“It can be tempting to disguise unemployment on your CV. However, honesty is the best policy. You should always reveal gaps in your employment no matter what you think it might look like to an employer. Remember to be truthful whatever the reason for leaving your job, as this will show employers that you’ve learnt from your past mistakes and have a real desire to get back into work. Use your reason for leaving to indicate what you want from your next role; this makes it easier for employers to see if their job is right for you. They’ll also respect your honesty here. Remember, it’s normal for people to become unemployed, whether you were made redundant, took time out to raise a family, or simply needed a career break. Circumstances can change. As such, it’s wise to be honest about addressing this on your CV. Concealing it could do more harm than good.” – Lee Biggins, CEO & founder of CV-Library
Still working out what you could do? Liz Sebag-Montefiore shares nine job profiles worth considering…

Administrative Assistant

Average Salary: £10 per hour
Perhaps the most obvious choice for those getting back into the workplace, an admin role is a great way to get back into the office or work from home. Options are varied and broad, so there are plenty of roles to choose from. As a mature woman, highlight your transferable skills and IT experience (if you have it) to stand out against the competition.
Primary duties: Administrative assistants handle clerical tasks, such as filing documents, preparing paperwork, greeting visitors and supporting staff members. They answer phones and route calls, make appointments, arrange schedules, and oversee filing systems. Many create memos, prepare invoices and draft reports. Some administrative assistants also handle basic bookkeeping tasks and manage office supplies. The day-to-day responsibilities may also vary depending on the company or industry in which they work.
Requirements: To become an administrative assistant, you need a high school diploma and basic computer and organisational skills.

Occupational Therapist

Average Salary: £24-30k per year 
A great choice if you have a medical background or an interest in health care, occupational therapists support people whose health prevents them doing the activities that matter to them, so being understanding and patient is key.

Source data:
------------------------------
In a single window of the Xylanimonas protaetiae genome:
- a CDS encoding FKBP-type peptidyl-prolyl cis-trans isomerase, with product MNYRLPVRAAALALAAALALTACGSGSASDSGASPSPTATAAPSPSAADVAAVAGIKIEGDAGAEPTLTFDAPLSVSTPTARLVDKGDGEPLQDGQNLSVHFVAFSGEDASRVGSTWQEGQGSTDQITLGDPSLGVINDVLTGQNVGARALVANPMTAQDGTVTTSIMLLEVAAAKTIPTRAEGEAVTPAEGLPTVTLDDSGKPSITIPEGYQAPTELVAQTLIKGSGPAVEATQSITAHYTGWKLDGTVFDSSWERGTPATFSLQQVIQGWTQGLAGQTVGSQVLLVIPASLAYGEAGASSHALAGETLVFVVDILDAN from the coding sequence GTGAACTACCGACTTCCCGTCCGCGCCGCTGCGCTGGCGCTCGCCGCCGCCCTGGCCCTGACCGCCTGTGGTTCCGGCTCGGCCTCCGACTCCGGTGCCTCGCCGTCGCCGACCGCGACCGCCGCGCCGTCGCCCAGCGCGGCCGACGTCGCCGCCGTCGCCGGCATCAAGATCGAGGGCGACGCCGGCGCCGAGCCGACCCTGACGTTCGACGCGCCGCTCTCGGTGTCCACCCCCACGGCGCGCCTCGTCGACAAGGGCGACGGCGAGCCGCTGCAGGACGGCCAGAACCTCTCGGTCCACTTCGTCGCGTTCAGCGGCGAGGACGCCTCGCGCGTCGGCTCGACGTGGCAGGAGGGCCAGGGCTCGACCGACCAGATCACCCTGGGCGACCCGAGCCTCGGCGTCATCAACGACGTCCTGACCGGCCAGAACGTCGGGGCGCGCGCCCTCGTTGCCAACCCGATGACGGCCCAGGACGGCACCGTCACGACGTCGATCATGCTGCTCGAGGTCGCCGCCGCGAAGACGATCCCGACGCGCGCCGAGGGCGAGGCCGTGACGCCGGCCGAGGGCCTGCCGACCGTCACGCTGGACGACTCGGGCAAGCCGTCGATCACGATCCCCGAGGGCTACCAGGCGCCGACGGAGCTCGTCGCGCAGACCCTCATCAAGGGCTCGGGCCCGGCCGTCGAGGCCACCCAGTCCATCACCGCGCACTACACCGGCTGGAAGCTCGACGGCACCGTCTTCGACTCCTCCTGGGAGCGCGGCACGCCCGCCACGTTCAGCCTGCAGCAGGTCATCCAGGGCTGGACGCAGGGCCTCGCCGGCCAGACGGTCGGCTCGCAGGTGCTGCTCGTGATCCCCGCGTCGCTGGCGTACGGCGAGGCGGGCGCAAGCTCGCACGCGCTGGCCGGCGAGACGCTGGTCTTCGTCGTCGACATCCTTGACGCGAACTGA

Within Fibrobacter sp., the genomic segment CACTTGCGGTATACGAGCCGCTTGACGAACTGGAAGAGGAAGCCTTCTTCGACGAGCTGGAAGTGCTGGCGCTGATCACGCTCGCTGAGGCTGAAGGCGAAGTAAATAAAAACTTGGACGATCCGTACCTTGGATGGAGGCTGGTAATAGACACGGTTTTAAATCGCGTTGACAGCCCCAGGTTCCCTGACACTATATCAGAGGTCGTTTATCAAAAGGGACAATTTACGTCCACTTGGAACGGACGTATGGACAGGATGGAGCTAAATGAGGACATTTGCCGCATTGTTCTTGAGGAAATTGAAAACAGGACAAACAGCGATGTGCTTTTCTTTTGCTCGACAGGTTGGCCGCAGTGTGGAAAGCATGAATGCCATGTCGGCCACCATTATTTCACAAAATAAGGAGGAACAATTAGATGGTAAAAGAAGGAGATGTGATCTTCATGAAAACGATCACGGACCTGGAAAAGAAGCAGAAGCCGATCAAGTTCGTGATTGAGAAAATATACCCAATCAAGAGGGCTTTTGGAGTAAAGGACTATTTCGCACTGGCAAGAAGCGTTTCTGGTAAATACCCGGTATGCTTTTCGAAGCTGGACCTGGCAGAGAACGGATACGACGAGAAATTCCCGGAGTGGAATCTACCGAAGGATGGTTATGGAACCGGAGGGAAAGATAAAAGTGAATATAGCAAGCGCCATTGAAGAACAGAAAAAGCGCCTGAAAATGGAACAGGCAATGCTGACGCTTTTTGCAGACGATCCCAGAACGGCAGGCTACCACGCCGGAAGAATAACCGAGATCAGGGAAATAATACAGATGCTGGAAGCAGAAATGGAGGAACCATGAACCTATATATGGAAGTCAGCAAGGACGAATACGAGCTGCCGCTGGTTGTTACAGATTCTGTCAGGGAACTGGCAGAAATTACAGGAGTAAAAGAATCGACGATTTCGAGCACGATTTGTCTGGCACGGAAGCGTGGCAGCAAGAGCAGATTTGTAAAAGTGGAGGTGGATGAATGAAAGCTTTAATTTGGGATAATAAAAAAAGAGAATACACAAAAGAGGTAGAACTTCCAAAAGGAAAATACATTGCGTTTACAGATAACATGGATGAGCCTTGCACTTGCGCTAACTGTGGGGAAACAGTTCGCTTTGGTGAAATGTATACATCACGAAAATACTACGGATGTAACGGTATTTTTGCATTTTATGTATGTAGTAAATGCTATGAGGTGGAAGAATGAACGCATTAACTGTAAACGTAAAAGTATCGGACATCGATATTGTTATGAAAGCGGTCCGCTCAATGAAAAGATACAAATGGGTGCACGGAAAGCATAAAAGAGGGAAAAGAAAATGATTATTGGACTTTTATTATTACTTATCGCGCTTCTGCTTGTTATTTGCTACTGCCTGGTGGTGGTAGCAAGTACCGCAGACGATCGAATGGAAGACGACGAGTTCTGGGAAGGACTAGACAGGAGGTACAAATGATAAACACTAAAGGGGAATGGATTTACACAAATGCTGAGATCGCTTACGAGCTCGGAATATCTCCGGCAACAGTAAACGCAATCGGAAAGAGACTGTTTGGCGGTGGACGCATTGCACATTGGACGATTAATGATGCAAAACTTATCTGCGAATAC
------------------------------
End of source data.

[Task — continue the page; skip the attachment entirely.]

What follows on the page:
Primary duties: Your primary role is to help people who have difficulties carrying out day-to-day activities because of disability, illness, trauma, ageing or a range of long-term conditions. You might be required to help someone adapt to life after major surgery, assist people with mental health issues with everyday activities such as work or volunteering, and help elderly people stay in their own homes by providing adaptations. 
Requirements: Occupational therapists need a degree in the field, but women over 50 can consider a fast-track associate degree from an accredited college or university.

Personal Financial Advisor

Average Salary: £50k per year
People of all ages want to know how best to grow their wealth over the long term, and that is where financial advisors fill a need. Women interested in this fast-growing career must have degrees in finance, as well as significant finance experience, which comes with age. Sales and customer service experience also helps financial advisors gain and retain clients. About one-fifth of financial advisors are self-employed. This option is a significant benefit for women who wish to work from a home office and have flexible hours. 
Primary duties: A personal financial advisor offers clients advice on taxes, investments, insurance, retirement, and other financial topics. The advisor helps clients to manage their finances to help them meet their goals. Personal financial advisors need a bachelor’s degree, but they typically do not require a specialised degree or certification.
Requirements: Adequate knowledge of mathematics and some experience working on accounts. Most financial advisors acquire a university degree, but apprenticeships are a good route to go down.


Average Salary: £15 per hour
A great option for those looking for part-time work, tutors mainly teach out of school hours during evenings and weekends.